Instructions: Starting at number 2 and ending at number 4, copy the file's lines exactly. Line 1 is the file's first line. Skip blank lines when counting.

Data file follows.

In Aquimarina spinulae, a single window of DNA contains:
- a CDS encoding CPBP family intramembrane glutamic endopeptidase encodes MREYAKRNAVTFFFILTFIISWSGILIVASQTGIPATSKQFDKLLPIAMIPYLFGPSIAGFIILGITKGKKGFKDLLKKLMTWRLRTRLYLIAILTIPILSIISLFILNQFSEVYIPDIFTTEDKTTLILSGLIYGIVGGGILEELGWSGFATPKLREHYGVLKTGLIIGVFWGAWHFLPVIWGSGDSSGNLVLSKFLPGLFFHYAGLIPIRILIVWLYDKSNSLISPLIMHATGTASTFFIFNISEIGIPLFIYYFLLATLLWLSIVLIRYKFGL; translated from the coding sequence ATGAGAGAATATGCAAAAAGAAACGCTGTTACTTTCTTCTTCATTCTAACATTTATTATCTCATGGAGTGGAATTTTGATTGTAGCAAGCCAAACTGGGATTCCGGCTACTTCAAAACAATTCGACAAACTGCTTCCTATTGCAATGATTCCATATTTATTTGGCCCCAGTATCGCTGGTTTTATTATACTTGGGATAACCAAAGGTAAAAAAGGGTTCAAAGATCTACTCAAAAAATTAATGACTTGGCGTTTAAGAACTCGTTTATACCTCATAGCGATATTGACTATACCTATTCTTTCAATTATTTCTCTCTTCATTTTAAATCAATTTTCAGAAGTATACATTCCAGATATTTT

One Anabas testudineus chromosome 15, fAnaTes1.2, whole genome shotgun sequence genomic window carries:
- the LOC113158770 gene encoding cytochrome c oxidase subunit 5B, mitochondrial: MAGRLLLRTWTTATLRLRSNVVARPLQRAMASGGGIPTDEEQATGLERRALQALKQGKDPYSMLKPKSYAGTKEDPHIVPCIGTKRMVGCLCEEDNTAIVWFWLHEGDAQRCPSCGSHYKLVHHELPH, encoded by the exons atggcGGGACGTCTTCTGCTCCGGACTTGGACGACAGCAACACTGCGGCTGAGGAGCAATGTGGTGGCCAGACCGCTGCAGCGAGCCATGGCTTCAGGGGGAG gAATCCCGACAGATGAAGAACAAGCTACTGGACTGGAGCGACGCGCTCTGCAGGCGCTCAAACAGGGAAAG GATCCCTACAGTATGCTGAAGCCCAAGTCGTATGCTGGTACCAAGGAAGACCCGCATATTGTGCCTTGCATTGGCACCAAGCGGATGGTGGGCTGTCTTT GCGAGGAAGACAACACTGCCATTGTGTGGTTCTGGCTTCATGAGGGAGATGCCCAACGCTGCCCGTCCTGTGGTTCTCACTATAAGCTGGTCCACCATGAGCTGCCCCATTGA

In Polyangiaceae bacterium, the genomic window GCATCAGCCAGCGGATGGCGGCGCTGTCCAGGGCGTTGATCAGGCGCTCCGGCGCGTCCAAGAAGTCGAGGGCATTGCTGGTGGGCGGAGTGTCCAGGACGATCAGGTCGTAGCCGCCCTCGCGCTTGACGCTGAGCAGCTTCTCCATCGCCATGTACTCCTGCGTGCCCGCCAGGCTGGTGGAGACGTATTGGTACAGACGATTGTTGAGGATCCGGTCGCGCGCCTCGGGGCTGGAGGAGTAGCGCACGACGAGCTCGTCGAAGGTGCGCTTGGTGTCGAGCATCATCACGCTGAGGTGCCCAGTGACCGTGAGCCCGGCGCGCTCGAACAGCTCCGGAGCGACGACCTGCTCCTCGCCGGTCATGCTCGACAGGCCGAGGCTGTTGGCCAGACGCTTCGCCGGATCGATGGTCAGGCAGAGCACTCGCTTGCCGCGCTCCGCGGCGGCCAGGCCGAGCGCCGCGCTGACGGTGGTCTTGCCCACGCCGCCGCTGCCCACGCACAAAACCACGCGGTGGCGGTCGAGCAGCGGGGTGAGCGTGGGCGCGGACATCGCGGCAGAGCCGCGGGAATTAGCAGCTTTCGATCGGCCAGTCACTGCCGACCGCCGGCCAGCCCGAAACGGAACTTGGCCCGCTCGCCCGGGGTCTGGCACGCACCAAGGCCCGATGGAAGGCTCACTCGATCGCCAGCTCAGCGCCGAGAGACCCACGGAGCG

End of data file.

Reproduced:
- a CDS encoding CPBP family intramembrane glutamic endopeptidase encodes MREYAKRNAVTFFFILTFIISWSGILIVASQTGIPATSKQFDKLLPIAMIPYLFGPSIAGFIILGITKGKKGFKDLLKKLMTWRLRTRLYLIAILTIPILSIISLFILNQFSEVYIPDIFTTEDKTTLILSGLIYGIVGGGILEELGWSGFATPKLREHYGVLKTGLIIGVFWGAWHFLPVIWGSGDSSGNLVLSKFLPGLFFHYAGLIPIRILIVWLYDKSNSLISPLIMHATGTASTFFIFNISEIGIPLFIYYFLLATLLWLSIVLIRYKFGL; translated from the coding sequence ATGAGAGAATATGCAAAAAGAAACGCTGTTACTTTCTTCTTCATTCTAACATTTATTATCTCATGGAGTGGAATTTTGATTGTAGCAAGCCAAACTGGGATTCCGGCTACTTCAAAACAATTCGACAAACTGCTTCCTATTGCAATGATTCCATATTTATTTGGCCCCAGTATCGCTGGTTTTATTATACTTGGGATAACCAAAGGTAAAAAAGGGTTCAAAGATCTACTCAAAAAATTAATGACTTGGCGTTTAAGAACTCGTTTATACCTCATAGCGATATTGACTATACCTATTCTTTCAATTATTTCTCTCTTCATTTTAAATCAATTTTCAGAAGTATACATTCCAGATATTTT

One Anabas testudineus chromosome 15, fAnaTes1.2, whole genome shotgun sequence genomic window carries:
- the LOC113158770 gene encoding cytochrome c oxidase subunit 5B, mitochondrial: MAGRLLLRTWTTATLRLRSNVVARPLQRAMASGGGIPTDEEQATGLERRALQALKQGKDPYSMLKPKSYAGTKEDPHIVPCIGTKRMVGCLCEEDNTAIVWFWLHEGDAQRCPSCGSHYKLVHHELPH, encoded by the exons atggcGGGACGTCTTCTGCTCCGGACTTGGACGACAGCAACACTGCGGCTGAGGAGCAATGTGGTGGCCAGACCGCTGCAGCGAGCCATGGCTTCAGGGGGAG gAATCCCGACAGATGAAGAACAAGCTACTGGACTGGAGCGACGCGCTCTGCAGGCGCTCAAACAGGGAAAG GATCCCTACAGTATGCTGAAGCCCAAGTCGTATGCTGGTACCAAGGAAGACCCGCATATTGTGCCTTGCATTGGCACCAAGCGGATGGTGGGCTGTCTTT GCGAGGAAGACAACACTGCCATTGTGTGGTTCTGGCTTCATGAGGGAGATGCCCAACGCTGCCCGTCCTGTGGTTCTCACTATAAGCTGGTCCACCATGAGCTGCCCCATTGA